Lines, Security, and People, OH MY!
Yes it is a huge event and lines should be expected, but this year seemed to feel like there were even more people than before, with lines appearing on the side of crazy far more often than not. From the mouth of PSLS Great Anthony Severino, “Longer lines. More people than ever. Lots more security, like asking for ID and checking badges with a black light.” Adding to it is resident Andre the Giant, Dan Oravasaari, “The only thing that bothered me was the crowds, but those usually annoy me.” The security also felt a little less social than in years past, however I have yet to see someone get man-handled by security, but hopefully one day!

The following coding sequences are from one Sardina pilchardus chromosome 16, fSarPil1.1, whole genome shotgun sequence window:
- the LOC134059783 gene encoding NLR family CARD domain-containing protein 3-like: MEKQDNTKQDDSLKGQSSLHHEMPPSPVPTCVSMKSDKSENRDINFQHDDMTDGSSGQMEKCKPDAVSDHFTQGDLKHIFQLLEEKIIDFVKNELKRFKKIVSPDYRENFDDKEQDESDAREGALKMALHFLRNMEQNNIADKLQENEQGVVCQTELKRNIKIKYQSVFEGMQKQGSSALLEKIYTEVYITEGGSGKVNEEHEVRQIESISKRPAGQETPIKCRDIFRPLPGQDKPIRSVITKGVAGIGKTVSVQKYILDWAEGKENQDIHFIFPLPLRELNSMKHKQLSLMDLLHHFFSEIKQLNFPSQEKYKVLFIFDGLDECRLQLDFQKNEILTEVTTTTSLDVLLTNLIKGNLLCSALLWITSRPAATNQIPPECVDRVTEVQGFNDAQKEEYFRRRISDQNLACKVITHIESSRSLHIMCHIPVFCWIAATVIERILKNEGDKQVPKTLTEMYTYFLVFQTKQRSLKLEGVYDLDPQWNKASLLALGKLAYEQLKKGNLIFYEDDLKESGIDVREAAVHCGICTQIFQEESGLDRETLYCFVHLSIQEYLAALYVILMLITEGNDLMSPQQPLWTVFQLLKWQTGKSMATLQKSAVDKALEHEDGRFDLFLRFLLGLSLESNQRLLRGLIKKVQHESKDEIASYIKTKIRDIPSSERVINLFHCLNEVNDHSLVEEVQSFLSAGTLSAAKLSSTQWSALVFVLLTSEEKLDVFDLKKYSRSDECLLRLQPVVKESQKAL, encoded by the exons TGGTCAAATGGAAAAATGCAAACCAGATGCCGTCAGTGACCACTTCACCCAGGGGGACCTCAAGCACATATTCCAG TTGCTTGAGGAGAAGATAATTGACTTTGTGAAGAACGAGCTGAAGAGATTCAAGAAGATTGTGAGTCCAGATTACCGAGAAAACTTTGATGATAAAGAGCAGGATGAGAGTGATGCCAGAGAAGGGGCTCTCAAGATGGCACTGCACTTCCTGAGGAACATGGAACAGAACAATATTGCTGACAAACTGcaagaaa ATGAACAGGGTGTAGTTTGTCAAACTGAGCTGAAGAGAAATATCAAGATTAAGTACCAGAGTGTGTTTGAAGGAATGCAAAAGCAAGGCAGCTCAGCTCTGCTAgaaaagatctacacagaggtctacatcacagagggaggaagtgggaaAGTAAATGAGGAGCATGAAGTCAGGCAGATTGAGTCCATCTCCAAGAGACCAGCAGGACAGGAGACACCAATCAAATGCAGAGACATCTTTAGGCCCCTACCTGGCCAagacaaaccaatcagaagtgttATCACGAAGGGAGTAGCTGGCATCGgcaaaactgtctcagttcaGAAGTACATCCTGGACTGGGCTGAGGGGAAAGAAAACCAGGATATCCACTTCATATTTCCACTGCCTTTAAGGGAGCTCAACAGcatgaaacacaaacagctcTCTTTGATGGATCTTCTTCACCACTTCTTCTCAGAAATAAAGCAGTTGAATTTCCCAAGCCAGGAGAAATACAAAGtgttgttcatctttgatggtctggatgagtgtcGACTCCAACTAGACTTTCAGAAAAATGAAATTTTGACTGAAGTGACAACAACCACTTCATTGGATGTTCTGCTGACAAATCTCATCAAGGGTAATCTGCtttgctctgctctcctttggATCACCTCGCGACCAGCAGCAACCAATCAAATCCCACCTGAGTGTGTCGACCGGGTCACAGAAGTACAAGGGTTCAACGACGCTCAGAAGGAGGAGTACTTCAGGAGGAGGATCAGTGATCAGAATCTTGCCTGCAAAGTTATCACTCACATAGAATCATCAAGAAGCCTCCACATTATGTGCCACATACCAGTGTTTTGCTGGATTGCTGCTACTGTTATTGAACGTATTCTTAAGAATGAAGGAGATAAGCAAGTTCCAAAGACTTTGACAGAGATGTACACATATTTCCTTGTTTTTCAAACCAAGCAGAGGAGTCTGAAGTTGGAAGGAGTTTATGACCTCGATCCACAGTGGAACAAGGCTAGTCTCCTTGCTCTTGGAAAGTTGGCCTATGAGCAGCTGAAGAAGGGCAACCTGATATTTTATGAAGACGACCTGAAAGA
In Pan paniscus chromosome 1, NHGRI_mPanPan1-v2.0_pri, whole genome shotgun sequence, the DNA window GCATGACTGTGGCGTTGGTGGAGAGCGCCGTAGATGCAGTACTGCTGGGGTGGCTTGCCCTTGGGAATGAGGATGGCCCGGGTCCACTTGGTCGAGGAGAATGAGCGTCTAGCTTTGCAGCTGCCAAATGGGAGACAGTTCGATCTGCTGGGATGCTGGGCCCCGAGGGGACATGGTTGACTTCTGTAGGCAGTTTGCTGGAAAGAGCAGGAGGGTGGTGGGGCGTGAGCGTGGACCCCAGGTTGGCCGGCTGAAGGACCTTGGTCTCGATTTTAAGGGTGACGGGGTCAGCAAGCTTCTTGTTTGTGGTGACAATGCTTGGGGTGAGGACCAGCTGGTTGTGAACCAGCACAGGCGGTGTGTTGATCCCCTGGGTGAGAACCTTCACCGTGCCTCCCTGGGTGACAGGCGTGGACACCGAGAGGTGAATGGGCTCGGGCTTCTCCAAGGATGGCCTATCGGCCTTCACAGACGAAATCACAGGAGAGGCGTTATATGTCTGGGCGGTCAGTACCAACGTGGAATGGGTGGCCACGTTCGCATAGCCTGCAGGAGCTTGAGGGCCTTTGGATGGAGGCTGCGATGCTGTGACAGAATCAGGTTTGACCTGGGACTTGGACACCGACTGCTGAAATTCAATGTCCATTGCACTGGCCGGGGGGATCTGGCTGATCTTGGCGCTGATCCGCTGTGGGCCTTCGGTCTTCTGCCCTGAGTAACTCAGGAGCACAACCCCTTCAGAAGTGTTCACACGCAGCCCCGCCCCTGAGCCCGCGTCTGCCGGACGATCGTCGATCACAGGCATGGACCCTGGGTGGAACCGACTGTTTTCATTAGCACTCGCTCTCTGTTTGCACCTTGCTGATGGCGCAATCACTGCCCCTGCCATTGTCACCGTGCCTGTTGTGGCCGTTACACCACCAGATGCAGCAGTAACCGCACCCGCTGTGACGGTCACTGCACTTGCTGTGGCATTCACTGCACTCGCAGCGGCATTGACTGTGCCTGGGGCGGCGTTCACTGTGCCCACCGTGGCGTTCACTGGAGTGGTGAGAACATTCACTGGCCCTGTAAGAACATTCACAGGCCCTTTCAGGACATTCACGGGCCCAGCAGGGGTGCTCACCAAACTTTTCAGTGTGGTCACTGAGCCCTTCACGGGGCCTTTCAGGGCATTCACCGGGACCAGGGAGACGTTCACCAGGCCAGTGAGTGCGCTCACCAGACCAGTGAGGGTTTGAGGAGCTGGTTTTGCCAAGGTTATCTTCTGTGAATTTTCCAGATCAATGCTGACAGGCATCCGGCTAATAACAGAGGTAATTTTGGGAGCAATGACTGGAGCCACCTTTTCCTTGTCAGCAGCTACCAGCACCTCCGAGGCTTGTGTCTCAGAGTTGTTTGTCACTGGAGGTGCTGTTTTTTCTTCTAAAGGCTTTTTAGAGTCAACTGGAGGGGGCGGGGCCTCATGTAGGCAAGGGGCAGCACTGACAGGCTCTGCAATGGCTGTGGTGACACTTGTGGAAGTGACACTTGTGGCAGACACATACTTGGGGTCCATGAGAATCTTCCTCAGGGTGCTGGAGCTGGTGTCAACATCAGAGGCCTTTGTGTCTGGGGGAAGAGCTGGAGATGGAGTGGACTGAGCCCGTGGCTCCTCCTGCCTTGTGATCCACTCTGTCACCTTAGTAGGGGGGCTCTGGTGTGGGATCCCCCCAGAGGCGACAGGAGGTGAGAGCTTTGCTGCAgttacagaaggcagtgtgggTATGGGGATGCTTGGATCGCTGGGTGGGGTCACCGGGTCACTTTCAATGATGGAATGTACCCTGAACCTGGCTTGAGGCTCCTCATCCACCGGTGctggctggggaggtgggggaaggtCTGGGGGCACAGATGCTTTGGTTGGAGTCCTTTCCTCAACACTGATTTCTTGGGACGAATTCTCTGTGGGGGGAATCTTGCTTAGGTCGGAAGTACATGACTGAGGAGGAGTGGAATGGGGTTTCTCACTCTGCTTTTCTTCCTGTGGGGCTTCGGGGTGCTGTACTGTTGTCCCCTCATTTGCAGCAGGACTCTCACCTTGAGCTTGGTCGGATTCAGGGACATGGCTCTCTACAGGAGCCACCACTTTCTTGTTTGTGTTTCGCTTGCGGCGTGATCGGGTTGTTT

Merch Shop Cleaned Out!
From the scientist in search for a cure to Morning Wood, Chandler Wood: “I noticed that the merch shop was ransacked very quickly. If you get there on the last day, all the good stuff in any decent size is gone. Speaking of clothes, I noticed that the shirts devs had seemed to be an awful abundance of Larges and Extra Larges. I rarely got greeted with a medium (my preferred size) and instead have a bunch of lounging/pajama shirts now. I was satisfied with the graphic design of the shirts however. Rather than just being the logo for the game (boring), they were unique and interesting designs for the most part.”
What happens at E3, Gets Leaked Through Articles on PSLS